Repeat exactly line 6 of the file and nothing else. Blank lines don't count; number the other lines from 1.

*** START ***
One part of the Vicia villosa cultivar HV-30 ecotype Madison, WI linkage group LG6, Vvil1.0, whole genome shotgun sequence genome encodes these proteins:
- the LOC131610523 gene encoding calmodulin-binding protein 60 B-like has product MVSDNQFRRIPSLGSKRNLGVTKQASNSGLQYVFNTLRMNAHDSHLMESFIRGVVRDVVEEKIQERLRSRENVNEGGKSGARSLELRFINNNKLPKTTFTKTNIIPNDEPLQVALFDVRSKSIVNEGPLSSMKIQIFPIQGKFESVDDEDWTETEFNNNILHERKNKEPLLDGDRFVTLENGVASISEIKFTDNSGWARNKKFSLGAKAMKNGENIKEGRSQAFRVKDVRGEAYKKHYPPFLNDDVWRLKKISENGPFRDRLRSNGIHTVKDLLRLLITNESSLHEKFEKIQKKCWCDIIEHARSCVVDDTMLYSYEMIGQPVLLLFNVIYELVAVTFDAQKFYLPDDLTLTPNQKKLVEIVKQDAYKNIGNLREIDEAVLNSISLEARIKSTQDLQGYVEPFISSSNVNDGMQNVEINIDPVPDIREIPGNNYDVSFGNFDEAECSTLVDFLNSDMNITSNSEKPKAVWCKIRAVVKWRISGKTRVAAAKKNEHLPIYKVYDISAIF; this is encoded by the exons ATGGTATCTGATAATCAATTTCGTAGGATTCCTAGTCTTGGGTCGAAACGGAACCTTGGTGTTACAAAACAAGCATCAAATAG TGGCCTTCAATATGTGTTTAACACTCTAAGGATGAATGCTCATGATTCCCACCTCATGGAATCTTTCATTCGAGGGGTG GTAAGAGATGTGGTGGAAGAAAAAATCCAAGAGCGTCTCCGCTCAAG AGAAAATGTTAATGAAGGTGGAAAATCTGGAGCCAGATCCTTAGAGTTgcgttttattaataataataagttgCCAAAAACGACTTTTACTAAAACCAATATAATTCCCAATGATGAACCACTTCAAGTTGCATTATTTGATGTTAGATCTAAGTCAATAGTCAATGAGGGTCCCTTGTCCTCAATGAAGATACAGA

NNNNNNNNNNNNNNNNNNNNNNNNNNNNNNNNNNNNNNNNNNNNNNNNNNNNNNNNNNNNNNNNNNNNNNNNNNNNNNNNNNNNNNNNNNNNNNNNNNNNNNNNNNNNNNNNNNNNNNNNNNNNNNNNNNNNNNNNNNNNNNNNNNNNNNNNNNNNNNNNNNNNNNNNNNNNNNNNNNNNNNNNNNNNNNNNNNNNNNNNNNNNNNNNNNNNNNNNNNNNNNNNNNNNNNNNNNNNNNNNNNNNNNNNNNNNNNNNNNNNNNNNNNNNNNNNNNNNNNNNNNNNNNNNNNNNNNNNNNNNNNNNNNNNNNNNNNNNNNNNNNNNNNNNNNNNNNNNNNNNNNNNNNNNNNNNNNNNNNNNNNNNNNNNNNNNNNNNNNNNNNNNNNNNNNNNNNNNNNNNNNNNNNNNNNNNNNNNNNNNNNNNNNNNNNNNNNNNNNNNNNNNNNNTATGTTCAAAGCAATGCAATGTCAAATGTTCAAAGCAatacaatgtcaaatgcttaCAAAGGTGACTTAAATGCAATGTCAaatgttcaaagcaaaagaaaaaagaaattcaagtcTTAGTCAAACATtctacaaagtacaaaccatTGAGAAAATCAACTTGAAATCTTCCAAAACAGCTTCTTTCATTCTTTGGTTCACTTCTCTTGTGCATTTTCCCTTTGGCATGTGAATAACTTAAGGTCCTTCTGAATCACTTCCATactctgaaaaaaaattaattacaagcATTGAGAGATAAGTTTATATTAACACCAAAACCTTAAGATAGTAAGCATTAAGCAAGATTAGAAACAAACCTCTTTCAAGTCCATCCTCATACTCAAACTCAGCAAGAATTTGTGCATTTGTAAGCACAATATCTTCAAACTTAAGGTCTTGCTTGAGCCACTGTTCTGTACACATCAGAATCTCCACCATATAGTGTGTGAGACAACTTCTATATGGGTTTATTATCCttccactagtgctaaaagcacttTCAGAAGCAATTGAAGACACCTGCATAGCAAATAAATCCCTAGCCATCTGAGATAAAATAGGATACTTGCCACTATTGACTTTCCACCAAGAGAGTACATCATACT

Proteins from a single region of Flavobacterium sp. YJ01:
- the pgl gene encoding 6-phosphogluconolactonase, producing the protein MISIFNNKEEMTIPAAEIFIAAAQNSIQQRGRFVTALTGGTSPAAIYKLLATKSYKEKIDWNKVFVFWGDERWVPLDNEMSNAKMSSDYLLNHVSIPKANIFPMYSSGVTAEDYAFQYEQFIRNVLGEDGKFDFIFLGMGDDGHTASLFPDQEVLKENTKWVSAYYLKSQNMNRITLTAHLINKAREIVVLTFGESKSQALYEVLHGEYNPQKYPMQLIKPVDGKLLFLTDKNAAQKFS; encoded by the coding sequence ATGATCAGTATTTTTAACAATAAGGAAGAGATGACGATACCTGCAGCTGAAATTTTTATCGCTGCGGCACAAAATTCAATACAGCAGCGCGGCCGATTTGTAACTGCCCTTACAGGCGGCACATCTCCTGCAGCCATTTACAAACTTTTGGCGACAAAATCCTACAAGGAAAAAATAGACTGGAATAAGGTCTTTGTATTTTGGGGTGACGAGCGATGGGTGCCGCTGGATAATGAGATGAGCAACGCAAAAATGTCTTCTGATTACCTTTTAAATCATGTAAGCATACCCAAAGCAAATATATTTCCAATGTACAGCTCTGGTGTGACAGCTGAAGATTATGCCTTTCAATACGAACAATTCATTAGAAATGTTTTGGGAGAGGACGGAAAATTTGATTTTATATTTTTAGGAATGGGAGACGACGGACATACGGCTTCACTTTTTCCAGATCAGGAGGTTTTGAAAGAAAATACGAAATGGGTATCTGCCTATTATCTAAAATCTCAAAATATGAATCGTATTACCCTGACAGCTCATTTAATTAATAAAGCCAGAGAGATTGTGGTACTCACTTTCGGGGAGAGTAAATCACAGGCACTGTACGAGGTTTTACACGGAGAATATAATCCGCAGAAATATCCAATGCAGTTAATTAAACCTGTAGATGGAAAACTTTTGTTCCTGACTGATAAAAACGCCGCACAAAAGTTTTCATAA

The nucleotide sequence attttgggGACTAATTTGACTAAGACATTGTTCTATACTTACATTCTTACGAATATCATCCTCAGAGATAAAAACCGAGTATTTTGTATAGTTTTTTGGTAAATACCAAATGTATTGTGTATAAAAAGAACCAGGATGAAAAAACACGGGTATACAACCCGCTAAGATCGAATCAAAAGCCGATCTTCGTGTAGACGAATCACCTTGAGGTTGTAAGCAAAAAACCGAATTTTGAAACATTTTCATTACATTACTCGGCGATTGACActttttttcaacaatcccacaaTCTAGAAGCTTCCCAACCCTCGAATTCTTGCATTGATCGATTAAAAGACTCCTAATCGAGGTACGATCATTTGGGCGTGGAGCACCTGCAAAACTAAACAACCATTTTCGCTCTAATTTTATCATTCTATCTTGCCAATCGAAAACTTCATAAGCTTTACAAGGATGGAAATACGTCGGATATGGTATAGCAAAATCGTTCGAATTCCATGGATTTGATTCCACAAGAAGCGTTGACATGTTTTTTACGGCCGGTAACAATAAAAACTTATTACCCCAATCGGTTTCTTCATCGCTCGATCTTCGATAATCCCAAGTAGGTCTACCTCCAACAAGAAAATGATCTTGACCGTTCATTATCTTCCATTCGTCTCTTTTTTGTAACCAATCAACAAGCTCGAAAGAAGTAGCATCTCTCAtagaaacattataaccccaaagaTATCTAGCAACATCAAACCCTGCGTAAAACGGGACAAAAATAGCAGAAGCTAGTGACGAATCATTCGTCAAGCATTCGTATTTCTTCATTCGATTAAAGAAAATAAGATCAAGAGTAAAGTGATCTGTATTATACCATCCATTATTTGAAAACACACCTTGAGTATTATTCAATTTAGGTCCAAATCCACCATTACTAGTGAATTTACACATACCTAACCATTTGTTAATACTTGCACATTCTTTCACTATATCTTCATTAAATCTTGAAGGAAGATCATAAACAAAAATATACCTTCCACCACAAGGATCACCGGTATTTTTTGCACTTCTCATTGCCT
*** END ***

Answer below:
The nucleotide sequence attttgggGACTAATTTGACTAAGACATTGTTCTATACTTACATTCTTACGAATATCATCCTCAGAGATAAAAACCGAGTATTTTGTATAGTTTTTTGGTAAATACCAAATGTATTGTGTATAAAAAGAACCAGGATGAAAAAACACGGGTATACAACCCGCTAAGATCGAATCAAAAGCCGATCTTCGTGTAGACGAATCACCTTGAGGTTGTAAGCAAAAAACCGAATTTTGAAACATTTTCATTACATTACTCGGCGATTGACActttttttcaacaatcccacaaTCTAGAAGCTTCCCAACCCTCGAATTCTTGCATTGATCGATTAAAAGACTCCTAATCGAGGTACGATCATTTGGGCGTGGAGCACCTGCAAAACTAAACAACCATTTTCGCTCTAATTTTATCATTCTATCTTGCCAATCGAAAACTTCATAAGCTTTACAAGGATGGAAATACGTCGGATATGGTATAGCAAAATCGTTCGAATTCCATGGATTTGATTCCACAAGAAGCGTTGACATGTTTTTTACGGCCGGTAACAATAAAAACTTATTACCCCAATCGGTTTCTTCATCGCTCGATCTTCGATAATCCCAAGTAGGTCTACCTCCAACAAGAAAATGATCTTGACCGTTCATTATCTTCCATTCGTCTCTTTTTTGTAACCAATCAACAAGCTCGAAAGAAGTAGCATCTCTCAtagaaacattataaccccaaagaTATCTAGCAACATCAAACCCTGCGTAAAACGGGACAAAAATAGCAGAAGCTAGTGACGAATCATTCGTCAAGCATTCGTATTTCTTCATTCGATTAAAGAAAATAAGATCAAGAGTAAAGTGATCTGTATTATACCATCCATTATTTGAAAACACACCTTGAGTATTATTCAATTTAGGTCCAAATCCACCATTACTAGTGAATTTACACATACCTAACCATTTGTTAATACTTGCACATTCTTTCACTATATCTTCATTAAATCTTGAAGGAAGATCATAAACAAAAATATACCTTCCACCACAAGGATCACCGGTATTTTTTGCACTTCTCATTGCCT